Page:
A worker was killed and a member of the public was seriously injured when a gas cylinder exploded at a workshop in Buckinghamshire.
Oak Farm Gas Company Ltd, which trades as Mr Fizz, owned the workshop in New Denham and used the facility to supply high-pressure carbon dioxide, nitrogen and gas mixtures for licensed-trade drink dispensers.
Isleworth Crown Court heard that Kerry Daly, 21, was employed by Mr Fizz to fill empty gas cylinders with various types of pure and mixed gas. On 19 June 2009, Maurice Kelly, 45, brought an empty cylinder to Mr Daly from a pub in east London. But the cylinder he had provided was taken from the pub’s nitrogen generation unit, and was not meant to be removed. The pub was under temporary management and there were no instructions to tell staff,which cylinder should be removed when drinks dispensers ran out of gas.
Mr Daly was alone in the workshop and noticed that the valve settings on the cylinder did not match those on the high-pressure filling station, so he telephoned a colleague for advice. He was only able to contact one of the firm’s delivery drivers, who was not trained to use the filling station, and he advised Mr Daly not to fill the cylinder. Despite this advice, he attempted to do so and the cylinder exploded. Mr Daly later died from his injuries. Mr Kelly was also seriously injured – his leg had to be amputated below the knee and he has also lost some function in both of his hands.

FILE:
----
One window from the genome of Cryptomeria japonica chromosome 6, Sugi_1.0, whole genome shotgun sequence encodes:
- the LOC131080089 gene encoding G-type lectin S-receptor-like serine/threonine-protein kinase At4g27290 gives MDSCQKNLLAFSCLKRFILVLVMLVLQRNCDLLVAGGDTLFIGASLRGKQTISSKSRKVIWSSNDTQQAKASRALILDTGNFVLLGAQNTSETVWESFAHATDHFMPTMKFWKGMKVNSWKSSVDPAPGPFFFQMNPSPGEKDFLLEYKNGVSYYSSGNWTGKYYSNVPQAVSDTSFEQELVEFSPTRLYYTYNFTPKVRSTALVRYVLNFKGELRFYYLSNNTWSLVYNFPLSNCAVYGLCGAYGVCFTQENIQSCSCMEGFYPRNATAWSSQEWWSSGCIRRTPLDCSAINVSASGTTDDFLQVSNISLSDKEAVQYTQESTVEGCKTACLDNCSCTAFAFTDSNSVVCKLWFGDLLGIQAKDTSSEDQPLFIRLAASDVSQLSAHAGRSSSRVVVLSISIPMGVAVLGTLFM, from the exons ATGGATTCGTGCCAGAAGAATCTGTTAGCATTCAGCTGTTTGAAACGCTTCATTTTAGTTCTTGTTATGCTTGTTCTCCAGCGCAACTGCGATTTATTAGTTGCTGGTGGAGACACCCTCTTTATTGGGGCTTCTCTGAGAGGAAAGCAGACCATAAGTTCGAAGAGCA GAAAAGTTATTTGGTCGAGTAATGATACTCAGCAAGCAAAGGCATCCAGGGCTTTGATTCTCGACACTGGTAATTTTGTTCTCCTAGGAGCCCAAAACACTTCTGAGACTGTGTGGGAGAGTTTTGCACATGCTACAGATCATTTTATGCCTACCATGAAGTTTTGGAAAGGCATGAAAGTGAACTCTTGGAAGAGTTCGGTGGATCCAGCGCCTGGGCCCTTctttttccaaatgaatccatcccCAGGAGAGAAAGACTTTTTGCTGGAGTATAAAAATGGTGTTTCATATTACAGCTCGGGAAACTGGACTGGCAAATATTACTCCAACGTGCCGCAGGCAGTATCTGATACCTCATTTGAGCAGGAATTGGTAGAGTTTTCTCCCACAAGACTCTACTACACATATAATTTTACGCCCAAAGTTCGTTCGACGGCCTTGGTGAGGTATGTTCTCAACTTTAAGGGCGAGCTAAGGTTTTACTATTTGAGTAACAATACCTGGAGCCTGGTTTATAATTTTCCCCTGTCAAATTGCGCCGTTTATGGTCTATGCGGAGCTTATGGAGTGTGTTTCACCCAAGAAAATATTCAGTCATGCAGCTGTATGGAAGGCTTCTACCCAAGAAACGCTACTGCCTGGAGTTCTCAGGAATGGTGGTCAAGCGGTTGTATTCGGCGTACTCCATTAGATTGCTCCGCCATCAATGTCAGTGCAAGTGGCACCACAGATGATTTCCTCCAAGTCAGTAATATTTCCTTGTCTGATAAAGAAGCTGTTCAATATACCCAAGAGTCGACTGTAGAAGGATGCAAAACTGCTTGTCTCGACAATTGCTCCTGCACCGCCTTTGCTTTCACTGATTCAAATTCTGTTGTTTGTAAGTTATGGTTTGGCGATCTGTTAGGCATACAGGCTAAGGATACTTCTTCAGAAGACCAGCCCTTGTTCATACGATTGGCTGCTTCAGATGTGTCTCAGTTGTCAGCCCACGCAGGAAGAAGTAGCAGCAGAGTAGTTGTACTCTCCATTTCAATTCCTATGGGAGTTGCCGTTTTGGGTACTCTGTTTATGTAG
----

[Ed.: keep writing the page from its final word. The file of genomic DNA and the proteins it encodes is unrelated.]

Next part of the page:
HSE inspector Will Pascoe visited the scene and found that the cylinder had a 10 bar pressure limit and Mr Daly was attempting to fill it with a high pressure filling line, which contained gas with 200 bar pressure. The investigation found that Mr Daly had not received any training and was only given verbal instructions on how to fill the cylinders. There was also no evidence that the company had carried out a risk assessment for the work.
Inspector Pascoe said: “This incident was completely preventable. If sufficient training and instruction had been given, then Kerry Daly’s death would not have happened and Maurice Kelly would not have suffered life-changing injuries.
“Anyone who examines, refurbishes, fills, or uses a gas cylinder should be suitably trained and have the necessary skills to carry out their job safely. Employees should understand the risks associated with the energy stored in high-pressure gas cylinders and this incident should serve as a reminder of the dangers that this may pose.”
Oak Farm Gas Company Ltd appeared in court on 17 June and pleaded guilty to breaching s3(1) of the HSWA 1974, and reg.4(3) and reg.6(1) of PUWER 1999. It was fined £30,000 for each offence and ordered to pay £50,000 in costs.
In mitigation, the firm said it felt that Mr Daly had received adequate training to do the work. It now outsources the filling of canisters to another company so it only sells full canisters at the site. The company had no previous health and safety convictions.
Inspector Pascoe told SHP that there was insufficient evidence to take action against the pub.
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